For your information you can get free knife sharpening. He is very good, but then you have to agree to no return policy because it was sharpened. The plus is you can get it very sharp and in your price range/style.

  7. #7
    ^i'm as newbie as it gets, never heard of sujihiki

    Ill look around the net, thnkx


    edit: what's the reason for recommending a sujihiki?

    tbnkx

  8. #8
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    sachem allison's Avatar
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    truth is blueway sells some nice stuff and a lot of us have made purchases from him and have been remarkably surprised both by the low price and the quality of his products. He uses lesser known brands and makers, but that does not necessarily translate into lesser knives. I have heard good things about the Sakai Yoshiharu knives and never anything bad about them. Obviously they aren't on the high end, but you aren't going to loose anything trying it out. Just remember that lacquer will flake off eventually, so think about a rehandle or just spend a little extra if you are concerned.
    I haven't lived the life I wanted, just the lives I needed too at the time.

  9. #9

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    Here I am responding with no experience but I have a Yoshihiro Nakiri that I like. And JKI sells a Yoshihiro yanagiba for $210, out of stock though. I would imagine the quality to be equal to the knife I have. He has some shorter Zakuris for less but I know nothing about them. But Jon doesn't sell junk.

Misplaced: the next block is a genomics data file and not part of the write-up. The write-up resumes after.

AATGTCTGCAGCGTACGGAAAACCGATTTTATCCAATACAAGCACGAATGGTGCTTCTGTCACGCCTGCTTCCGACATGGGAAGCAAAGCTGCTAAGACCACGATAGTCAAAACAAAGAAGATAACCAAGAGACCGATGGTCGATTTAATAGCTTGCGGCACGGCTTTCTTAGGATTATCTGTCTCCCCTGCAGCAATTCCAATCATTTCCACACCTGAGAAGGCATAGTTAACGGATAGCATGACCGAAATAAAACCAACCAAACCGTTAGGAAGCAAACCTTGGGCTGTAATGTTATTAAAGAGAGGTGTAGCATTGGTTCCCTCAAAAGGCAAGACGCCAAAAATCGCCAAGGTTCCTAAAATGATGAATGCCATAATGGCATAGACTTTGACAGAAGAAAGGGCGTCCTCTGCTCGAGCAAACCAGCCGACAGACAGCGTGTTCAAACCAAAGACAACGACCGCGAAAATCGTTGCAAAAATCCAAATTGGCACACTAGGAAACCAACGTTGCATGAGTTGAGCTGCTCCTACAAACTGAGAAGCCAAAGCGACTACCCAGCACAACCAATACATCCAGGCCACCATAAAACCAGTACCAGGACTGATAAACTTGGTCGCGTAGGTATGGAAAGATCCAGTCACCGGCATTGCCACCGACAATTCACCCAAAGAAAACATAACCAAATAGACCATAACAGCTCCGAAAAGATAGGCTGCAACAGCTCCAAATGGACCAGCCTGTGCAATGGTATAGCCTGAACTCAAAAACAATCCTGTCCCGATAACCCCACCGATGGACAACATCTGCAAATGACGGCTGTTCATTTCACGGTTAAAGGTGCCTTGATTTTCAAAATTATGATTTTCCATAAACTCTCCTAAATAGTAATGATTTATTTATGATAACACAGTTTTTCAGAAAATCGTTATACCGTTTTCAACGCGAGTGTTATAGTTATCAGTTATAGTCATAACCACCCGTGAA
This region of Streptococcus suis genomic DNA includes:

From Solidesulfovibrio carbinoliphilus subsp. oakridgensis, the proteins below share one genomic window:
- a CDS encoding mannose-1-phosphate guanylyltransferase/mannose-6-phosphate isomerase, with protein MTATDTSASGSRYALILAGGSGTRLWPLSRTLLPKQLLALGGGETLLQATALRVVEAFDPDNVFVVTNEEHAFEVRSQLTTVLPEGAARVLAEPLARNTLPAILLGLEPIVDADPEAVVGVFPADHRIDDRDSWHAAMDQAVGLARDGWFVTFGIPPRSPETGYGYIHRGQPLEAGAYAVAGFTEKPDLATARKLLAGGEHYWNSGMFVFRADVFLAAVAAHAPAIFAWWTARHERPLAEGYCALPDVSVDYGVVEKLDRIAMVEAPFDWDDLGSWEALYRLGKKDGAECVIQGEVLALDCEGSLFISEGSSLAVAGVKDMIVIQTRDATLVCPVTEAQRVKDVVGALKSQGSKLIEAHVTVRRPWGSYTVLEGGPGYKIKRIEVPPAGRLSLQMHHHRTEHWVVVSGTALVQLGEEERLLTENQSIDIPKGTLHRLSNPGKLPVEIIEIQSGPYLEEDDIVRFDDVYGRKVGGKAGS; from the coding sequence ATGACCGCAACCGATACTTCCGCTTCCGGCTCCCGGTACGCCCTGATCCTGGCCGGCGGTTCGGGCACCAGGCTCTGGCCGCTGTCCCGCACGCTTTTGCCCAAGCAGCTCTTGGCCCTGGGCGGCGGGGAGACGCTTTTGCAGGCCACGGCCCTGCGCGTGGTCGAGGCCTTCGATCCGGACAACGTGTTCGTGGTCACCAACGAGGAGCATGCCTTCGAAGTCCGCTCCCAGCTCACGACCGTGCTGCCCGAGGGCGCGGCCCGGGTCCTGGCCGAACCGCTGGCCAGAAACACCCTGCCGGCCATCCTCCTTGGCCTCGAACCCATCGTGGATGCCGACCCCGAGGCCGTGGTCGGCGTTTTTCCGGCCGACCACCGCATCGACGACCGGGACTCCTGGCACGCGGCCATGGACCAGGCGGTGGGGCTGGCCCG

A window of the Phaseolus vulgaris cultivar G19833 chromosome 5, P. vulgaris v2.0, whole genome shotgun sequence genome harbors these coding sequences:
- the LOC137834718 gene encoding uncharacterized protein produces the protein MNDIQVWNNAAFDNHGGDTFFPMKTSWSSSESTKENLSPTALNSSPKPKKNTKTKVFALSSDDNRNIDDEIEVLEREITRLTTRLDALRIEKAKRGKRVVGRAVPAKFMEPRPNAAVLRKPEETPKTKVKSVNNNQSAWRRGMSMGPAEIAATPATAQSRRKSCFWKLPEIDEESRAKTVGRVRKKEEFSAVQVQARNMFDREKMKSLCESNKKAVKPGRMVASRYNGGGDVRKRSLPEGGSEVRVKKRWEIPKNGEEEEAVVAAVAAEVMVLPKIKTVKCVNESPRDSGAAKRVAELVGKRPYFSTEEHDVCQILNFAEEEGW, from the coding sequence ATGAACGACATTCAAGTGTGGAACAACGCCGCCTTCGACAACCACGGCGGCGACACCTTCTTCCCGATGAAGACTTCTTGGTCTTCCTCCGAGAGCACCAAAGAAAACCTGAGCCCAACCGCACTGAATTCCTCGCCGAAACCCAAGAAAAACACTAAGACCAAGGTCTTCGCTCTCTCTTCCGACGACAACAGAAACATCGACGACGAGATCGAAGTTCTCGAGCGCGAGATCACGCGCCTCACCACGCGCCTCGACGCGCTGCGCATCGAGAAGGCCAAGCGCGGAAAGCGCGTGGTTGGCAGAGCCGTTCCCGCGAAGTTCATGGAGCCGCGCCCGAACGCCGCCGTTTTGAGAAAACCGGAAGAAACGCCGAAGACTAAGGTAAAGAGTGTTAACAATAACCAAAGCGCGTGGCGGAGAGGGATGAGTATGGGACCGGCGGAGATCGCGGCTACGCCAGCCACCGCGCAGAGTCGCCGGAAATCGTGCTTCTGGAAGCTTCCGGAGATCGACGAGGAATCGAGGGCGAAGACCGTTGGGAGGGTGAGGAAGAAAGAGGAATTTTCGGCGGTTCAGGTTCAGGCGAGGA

http://www.japaneseknifeimports.com/.../yanagiba.html

    -AJ

  10. #10
    Senior Member Deckhand's Avatar
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    Quote Originally Posted by ajhuff View Post
    Here I am responding with no experience but I have a Yoshihiro Nakiri that I like. And JKI sells a Yoshihiro yanagiba for $210, out of stock though. I would imagine the quality to be equal to the knife I have. He has some shorter Zakuris for less but I know nothing about them. But Jon doesn't sell junk.

    http://www.japaneseknifeimports.com/.../yanagiba.html

    -AJ
    I looked at that one for him too. I know Jon would be very helpful.